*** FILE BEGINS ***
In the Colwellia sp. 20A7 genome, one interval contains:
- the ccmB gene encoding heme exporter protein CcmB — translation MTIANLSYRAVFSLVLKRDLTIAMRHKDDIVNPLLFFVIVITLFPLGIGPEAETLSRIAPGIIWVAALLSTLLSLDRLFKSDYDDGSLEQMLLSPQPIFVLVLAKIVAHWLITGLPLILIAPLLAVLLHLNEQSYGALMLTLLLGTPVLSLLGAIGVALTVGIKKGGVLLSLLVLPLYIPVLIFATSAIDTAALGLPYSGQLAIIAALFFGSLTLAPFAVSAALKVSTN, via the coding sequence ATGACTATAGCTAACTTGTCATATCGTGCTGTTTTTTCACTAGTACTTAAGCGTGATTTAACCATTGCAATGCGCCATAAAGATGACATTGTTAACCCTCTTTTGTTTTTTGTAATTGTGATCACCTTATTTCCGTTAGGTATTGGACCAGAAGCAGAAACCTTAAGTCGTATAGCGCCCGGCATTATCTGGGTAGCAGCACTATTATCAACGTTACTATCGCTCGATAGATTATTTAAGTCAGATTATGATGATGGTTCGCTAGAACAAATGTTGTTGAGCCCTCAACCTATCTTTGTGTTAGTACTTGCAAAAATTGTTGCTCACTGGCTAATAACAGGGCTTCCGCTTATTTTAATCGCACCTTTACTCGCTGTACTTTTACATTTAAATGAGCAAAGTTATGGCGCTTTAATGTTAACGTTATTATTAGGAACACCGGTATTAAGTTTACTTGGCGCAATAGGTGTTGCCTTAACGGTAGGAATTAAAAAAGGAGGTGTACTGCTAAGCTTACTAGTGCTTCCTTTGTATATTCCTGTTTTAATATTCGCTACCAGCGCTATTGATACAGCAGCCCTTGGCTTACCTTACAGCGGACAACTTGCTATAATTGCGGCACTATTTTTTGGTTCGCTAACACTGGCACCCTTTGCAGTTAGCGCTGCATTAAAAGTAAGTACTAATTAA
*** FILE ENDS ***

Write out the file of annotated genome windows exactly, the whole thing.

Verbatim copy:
In the Colwellia sp. 20A7 genome, one interval contains:
- the ccmB gene encoding heme exporter protein CcmB — translation MTIANLSYRAVFSLVLKRDLTIAMRHKDDIVNPLLFFVIVITLFPLGIGPEAETLSRIAPGIIWVAALLSTLLSLDRLFKSDYDDGSLEQMLLSPQPIFVLVLAKIVAHWLITGLPLILIAPLLAVLLHLNEQSYGALMLTLLLGTPVLSLLGAIGVALTVGIKKGGVLLSLLVLPLYIPVLIFATSAIDTAALGLPYSGQLAIIAALFFGSLTLAPFAVSAALKVSTN, via the coding sequence ATGACTATAGCTAACTTGTCATATCGTGCTGTTTTTTCACTAGTACTTAAGCGTGATTTAACCATTGCAATGCGCCATAAAGATGACATTGTTAACCCTCTTTTGTTTTTTGTAATTGTGATCACCTTATTTCCGTTAGGTATTGGACCAGAAGCAGAAACCTTAAGTCGTATAGCGCCCGGCATTATCTGGGTAGCAGCACTATTATCAACGTTACTATCGCTCGATAGATTATTTAAGTCAGATTATGATGATGGTTCGCTAGAACAAATGTTGTTGAGCCCTCAACCTATCTTTGTGTTAGTACTTGCAAAAATTGTTGCTCACTGGCTAATAACAGGGCTTCCGCTTATTTTAATCGCACCTTTACTCGCTGTACTTTTACATTTAAATGAGCAAAGTTATGGCGCTTTAATGTTAACGTTATTATTAGGAACACCGGTATTAAGTTTACTTGGCGCAATAGGTGTTGCCTTAACGGTAGGAATTAAAAAAGGAGGTGTACTGCTAAGCTTACTAGTGCTTCCTTTGTATATTCCTGTTTTAATATTCGCTACCAGCGCTATTGATACAGCAGCCCTTGGCTTACCTTACAGCGGACAACTTGCTATAATTGCGGCACTATTTTTTGGTTCGCTAACACTGGCACCCTTTGCAGTTAGCGCTGCATTAAAAGTAAGTACTAATTAA